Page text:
“Forty is the obvious one,” resident Richard Goldberg said. “Route 30 goes east to Atlantic City and west to the rest of the county.”
Earl Jensen and Remy Jensen, owners of the Country Motel on Route 30, questioned the economic impact on businesses along Route 30 if there were to be an Interchange at exit 40.
The Turnpike Authority will be conducting a feasibility study concerning Interchange 40 next summer, after construction on the 41 and 44 interchanges has already begun. Officials have said the cost for the 40 interchange may be far greater than 41 and 44, and that they are not equivalent projects.
Suleiman asked the Turnpike Authority to delay construction on Interchange 41 until the feasibility study is complete.
He believes the Turnpike Authority is “fixing a problem that doesn’t exist,” and that shutting down the access road to non-emergency vehicles could be a mistake.
“The quickest way to get to AtlantiCare is down Jimmie Leeds Road,” Suleiman said. “If the access road is closed, people might not know another way to get to the hospital. You’re adversely affecting residents from a public safety aspect.”
Turnpike Authority officials also stated that a monetary donation would be made the New Jersey Department of Environmental Protection to compensate for 8.72 acres of trees that will be taken down as part of the interchanges projects.
“If you’re going to donate to DEP, you should include that project (two years ago),” McElwee said.
“The Galloway code is much stricter than the state code when it comes to cutting down trees,” Greb said. “It would be a nice gesture to voluntarily hold yourselves to the township standard.”
In August, the Turnpike Authority held an information session at Stockton College that left residents with questions and concerns dissatisfied.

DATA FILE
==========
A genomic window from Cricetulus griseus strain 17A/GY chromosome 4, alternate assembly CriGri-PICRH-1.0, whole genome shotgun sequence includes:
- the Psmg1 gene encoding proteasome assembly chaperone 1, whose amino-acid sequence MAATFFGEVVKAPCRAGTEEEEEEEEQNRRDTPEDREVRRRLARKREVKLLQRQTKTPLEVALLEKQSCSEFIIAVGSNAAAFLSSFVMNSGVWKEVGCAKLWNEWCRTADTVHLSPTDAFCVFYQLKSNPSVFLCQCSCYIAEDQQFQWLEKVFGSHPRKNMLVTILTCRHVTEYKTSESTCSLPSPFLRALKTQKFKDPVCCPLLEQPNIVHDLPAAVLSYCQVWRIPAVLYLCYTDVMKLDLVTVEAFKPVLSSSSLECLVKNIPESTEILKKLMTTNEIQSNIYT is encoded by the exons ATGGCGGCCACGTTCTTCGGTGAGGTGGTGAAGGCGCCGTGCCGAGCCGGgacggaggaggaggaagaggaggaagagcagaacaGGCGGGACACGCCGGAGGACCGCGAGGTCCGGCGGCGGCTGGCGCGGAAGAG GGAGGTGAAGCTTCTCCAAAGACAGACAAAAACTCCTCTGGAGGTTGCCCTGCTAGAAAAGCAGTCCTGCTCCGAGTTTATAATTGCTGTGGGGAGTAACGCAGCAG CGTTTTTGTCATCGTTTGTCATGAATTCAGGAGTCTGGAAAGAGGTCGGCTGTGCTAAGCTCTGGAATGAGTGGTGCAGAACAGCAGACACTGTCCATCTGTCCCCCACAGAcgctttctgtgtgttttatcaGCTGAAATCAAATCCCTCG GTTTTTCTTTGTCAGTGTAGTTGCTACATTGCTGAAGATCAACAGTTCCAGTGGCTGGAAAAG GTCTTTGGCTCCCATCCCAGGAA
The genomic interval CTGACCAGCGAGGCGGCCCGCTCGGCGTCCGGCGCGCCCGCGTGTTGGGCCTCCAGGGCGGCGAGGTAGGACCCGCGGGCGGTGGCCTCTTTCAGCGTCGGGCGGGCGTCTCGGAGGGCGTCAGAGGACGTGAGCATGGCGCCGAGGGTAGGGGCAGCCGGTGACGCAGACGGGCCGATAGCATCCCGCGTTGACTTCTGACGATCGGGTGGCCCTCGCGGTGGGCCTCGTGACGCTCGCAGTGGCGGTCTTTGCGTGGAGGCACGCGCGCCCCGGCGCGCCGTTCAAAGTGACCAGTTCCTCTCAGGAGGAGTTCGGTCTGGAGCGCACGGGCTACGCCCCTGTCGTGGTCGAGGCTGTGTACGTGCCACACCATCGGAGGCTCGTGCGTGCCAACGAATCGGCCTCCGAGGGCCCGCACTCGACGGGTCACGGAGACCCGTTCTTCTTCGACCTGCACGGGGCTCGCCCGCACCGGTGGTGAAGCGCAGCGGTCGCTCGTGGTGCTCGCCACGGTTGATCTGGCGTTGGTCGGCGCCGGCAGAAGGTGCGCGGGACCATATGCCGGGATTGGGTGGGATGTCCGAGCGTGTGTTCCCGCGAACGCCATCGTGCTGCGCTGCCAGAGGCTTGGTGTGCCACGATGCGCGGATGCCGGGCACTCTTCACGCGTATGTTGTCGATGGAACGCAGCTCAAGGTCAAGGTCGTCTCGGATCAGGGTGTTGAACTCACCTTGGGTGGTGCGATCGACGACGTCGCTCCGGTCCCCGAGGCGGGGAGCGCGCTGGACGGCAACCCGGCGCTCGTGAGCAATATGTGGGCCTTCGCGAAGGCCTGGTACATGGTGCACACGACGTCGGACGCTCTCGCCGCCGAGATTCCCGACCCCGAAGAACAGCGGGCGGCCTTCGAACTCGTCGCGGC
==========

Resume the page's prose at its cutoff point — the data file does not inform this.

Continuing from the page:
Tuesday’s public hearing saw very few residents turn out, with the crowd mostly packed with public officials, including Deputy Mayor Tony Coppola, Gorman, McElwee, Tyrrell and Whitney Ullman from Galloway Councl; Sen. Christopher J. Connors, Assemblyman Brian E. Rumpf; Atlantic County Republican Chairman Keith Davis; and Atlantic County Freeholder Rich Dase.
It’s the last hearing the Turnpike Authority will hold on the subject.
The record remains open for 60 days. Any additional comments and questions can be sent to the Turnpike Authority at the following address:
New Jersey Turnpike Authority, Engineering Department
P.O. Box 5042
Woodbridge, NJ 07095-5042
Attn: Donald Chappa, P.E., Project Engineer/Senior Highway Engineer
All comments will be included in the Final Hearing Report, which will be issued to Galloway Township and Atlantic County after Feb. 4, 2013, according to the Turnpike Authority.
Coppola and Dase both felt they were good projects that would benefit the area, and that the concerns of the residents would be taken into account.
“I hope you take into consideration what you hear and adapt design plans to accommodate that,” Coppola said. “I hope this is not just a rubber stamp meeting.”
“The residents are busy, but they care, and I hope this was not a waste of their time,” Atlantic County Freeholder Rich Dase said.